Florida contradicts CDC, says healthy children should not get COVID vaccine

WASHINGTON — Florida’s top health official said Monday that he would recommend healthy children not receive the coronavirus vaccine, contradicting both medical expertise and the recommendation of the Centers for Disease Control and Prevention.

Dr. Joseph Ladapo, the state’s controversial surgeon general, made the surprise announcement at the end of a roundtable discussion, which he co-hosted with Gov. Ron DeSantis, to discuss what the governor’s office described as “Failure of Lockdowns and Mandates.”

“The Florida Department of Health is going to be the first state to officially recommend against the COVID-19 vaccines for healthy children,” Ladapo said.

Neither Ladapo nor DeSantis provided details. Nor were specifics available from the Florida Department of Health, which Ladapo has led since September.

Florida Surgeon General Dr. Joseph Ladapo

Florida Surgeon General Joseph Ladapo with Gov. Ron DeSantis. (Chris O’Meara/AP)

Although Ladapo did not say how he was defining “healthy children,” he was presumably referring to kids between the ages of 5 and 12, millions of whom have been vaccinated since the federal government made that cohort eligible for immunization late last fall. The vaccine could put some adolescent boys at risk of a heart condition known as myocarditis, but on the whole, the benefits of protecting against COVID-19 are seen as far outweighing any risk.

“This completely goes against the advice of the CDC, the American Academy of Pediatrics and other medical and public health experts,” Dr. Leana Wen, public health professor at the Milken Institute School of Public Health at George Washington University, told Yahoo News in a text message about Florida’s decision. “Healthy children can and have become very ill. Vaccines are safe and reduce the risk of severe illness.”

The CDC recommends vaccination for everyone over the age of 5, as a necessary means of preventing COVID-19 illness — which can strike children, though they are generally less susceptible than adults — and curb the virus’s spread to more vulnerable populations.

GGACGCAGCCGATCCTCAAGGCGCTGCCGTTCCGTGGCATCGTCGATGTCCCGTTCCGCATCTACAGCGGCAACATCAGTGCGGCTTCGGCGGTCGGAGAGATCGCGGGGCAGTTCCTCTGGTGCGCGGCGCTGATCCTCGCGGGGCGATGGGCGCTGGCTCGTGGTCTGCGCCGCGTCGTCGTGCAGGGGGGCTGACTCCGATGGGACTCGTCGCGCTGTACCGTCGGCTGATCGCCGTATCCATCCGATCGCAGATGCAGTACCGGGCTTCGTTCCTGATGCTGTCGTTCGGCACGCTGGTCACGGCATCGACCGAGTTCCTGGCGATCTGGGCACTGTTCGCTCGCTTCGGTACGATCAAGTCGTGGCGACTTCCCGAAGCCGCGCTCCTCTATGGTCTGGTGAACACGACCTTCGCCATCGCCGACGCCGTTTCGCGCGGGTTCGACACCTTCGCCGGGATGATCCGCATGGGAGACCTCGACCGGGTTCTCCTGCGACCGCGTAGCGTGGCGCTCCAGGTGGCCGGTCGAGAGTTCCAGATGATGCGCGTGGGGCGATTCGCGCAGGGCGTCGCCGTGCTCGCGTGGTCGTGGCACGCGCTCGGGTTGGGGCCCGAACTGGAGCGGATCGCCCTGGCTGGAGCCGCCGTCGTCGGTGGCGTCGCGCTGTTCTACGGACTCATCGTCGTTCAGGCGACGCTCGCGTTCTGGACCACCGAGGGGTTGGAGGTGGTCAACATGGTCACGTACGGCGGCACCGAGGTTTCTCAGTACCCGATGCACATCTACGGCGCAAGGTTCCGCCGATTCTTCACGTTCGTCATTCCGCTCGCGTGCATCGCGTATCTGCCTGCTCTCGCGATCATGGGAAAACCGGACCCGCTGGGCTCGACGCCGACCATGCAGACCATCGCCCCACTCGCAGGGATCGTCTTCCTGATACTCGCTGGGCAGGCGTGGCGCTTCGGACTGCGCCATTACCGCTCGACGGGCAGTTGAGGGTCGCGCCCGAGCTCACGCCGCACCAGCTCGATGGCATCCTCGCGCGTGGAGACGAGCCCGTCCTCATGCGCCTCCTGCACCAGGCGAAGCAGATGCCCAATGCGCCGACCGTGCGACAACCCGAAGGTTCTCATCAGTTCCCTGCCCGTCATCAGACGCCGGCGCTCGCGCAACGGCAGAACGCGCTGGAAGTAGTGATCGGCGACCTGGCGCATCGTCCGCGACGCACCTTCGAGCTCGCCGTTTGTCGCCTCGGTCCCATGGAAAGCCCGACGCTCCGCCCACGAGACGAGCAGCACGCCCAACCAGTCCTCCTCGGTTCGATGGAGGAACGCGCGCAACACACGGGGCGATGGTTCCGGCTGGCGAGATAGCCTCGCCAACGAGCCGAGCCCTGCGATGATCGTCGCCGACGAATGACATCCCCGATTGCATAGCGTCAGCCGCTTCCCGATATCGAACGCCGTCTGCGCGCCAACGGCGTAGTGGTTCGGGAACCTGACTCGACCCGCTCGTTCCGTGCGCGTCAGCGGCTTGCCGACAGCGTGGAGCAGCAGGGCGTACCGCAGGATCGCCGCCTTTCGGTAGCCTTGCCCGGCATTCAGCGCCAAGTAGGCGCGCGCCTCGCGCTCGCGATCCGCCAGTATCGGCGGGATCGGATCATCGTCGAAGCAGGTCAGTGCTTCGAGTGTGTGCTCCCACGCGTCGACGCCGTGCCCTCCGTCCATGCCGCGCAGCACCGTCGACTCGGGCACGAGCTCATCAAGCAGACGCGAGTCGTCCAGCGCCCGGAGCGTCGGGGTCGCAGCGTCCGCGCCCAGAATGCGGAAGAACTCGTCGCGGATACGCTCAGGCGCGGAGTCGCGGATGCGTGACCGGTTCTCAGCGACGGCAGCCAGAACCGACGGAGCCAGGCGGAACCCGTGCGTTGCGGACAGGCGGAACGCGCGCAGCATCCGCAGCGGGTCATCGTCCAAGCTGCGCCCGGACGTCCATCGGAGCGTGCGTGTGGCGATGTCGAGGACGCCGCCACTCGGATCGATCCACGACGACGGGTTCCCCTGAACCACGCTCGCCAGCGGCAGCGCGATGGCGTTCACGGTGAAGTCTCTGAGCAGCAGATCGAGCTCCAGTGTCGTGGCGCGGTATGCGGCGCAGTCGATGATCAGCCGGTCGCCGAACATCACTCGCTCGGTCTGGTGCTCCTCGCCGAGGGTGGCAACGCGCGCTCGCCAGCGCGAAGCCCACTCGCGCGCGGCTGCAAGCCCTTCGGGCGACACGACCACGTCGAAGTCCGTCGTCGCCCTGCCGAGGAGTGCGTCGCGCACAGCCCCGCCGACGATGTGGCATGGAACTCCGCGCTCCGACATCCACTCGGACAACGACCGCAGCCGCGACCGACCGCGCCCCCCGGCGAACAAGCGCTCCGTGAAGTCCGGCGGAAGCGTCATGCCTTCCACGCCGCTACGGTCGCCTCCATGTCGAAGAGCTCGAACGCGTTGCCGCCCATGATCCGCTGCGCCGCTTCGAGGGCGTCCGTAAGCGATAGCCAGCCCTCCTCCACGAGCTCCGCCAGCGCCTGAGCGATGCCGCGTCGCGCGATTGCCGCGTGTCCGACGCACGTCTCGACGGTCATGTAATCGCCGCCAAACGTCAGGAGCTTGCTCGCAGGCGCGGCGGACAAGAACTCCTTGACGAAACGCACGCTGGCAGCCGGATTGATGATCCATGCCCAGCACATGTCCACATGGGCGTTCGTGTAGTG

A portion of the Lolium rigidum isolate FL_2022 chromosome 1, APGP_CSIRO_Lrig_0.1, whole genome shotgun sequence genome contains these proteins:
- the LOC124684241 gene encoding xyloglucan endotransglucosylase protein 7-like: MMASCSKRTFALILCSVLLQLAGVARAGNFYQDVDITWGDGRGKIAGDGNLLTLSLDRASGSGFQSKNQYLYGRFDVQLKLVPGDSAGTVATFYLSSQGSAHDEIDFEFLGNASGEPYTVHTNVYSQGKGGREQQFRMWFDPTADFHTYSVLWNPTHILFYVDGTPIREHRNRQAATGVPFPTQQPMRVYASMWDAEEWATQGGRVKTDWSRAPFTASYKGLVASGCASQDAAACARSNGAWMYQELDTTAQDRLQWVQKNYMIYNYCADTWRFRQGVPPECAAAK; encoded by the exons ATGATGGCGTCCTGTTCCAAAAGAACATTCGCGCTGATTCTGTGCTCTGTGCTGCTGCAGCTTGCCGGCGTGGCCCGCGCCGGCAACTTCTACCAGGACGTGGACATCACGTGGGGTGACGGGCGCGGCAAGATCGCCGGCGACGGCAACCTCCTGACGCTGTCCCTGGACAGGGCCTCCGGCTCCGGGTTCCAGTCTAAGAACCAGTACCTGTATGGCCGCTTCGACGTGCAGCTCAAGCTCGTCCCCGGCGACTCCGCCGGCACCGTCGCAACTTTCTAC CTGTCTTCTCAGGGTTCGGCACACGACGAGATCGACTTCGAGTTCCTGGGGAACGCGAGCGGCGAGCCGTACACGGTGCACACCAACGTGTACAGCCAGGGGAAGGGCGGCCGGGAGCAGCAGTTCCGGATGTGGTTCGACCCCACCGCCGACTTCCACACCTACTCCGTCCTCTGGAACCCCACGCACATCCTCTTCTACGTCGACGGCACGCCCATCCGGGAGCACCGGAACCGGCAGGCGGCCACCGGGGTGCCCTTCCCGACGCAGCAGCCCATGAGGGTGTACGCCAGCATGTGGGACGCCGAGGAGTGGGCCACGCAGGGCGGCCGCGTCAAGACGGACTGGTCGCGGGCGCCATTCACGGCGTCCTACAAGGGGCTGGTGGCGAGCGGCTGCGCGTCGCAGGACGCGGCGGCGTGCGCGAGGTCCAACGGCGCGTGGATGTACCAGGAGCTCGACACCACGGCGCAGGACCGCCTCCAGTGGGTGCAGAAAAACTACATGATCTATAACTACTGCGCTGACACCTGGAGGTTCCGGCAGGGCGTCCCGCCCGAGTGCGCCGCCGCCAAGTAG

“While kids are generally less at risk for severe outcomes from COVID-19,” Washington, D.C., physician Lucy McBride told Yahoo News when children first became eligible for vaccination last year, “there have been kids who have gotten very sick, there have tragically been kids who have died from COVID, and getting the vaccine is a lot safer than getting COVID-19.”

The Biden administration responded sharply to the development. “It’s deeply disturbing that there are politicians peddling conspiracy theories out there and casting doubt on vaccinations when it is our best tool against the virus,” White House press secretary Jen Psaki said during a Monday afternoon briefing.

Ian Sams, a spokesman for the Department of Health and Human Services, noted on Twitter that unvaccinated teenagers are much more likely to end up in the hospital with COVID-19 than are vaccinated ones. “It is really dangerous for political figures — especially a state health official — to be pushing anti-vaxxer conspiracies that put kids at risk,” Sams said.

More than 71,000 people have died in Florida, and DeSantis long downplayed vaccines and other effective mitigation measures like masks. Last week, he was seen on camera scolding local students for wearing masks at an event during which they were to stand behind him. Since then, DeSantis has sent several fundraising emails related to the confrontation, which depict him as the victim.

Florida Gov. Ron DeSantis

Florida Gov. Ron DeSantis speaking at the Conservative Political Action Conference in Orlando, Fla., on Feb. 24. (John Raoux/AP)

It is unclear why Ladapo chose this moment to strike out against the CDC recommendation for vaccinating children, though political considerations could have something to do with it. The Republican base has been steadfastly against vaccine mandates, and DeSantis is thought to be seriously considering a 2024 presidential campaign.

DeSantis has also refused to say whether he received a booster shot, leading to high-profile criticism from former President Donald Trump, a potential rival in the 2024 GOP primary. At his recent confirmation hearing, Ladapo refused to say whether the coronavirus vaccines work, despite a plethora of evidence that they prevent severe and critical disease.


How are vaccination rates affecting the latest COVID surge? Check out this explainer from Yahoo Immersive to find out.

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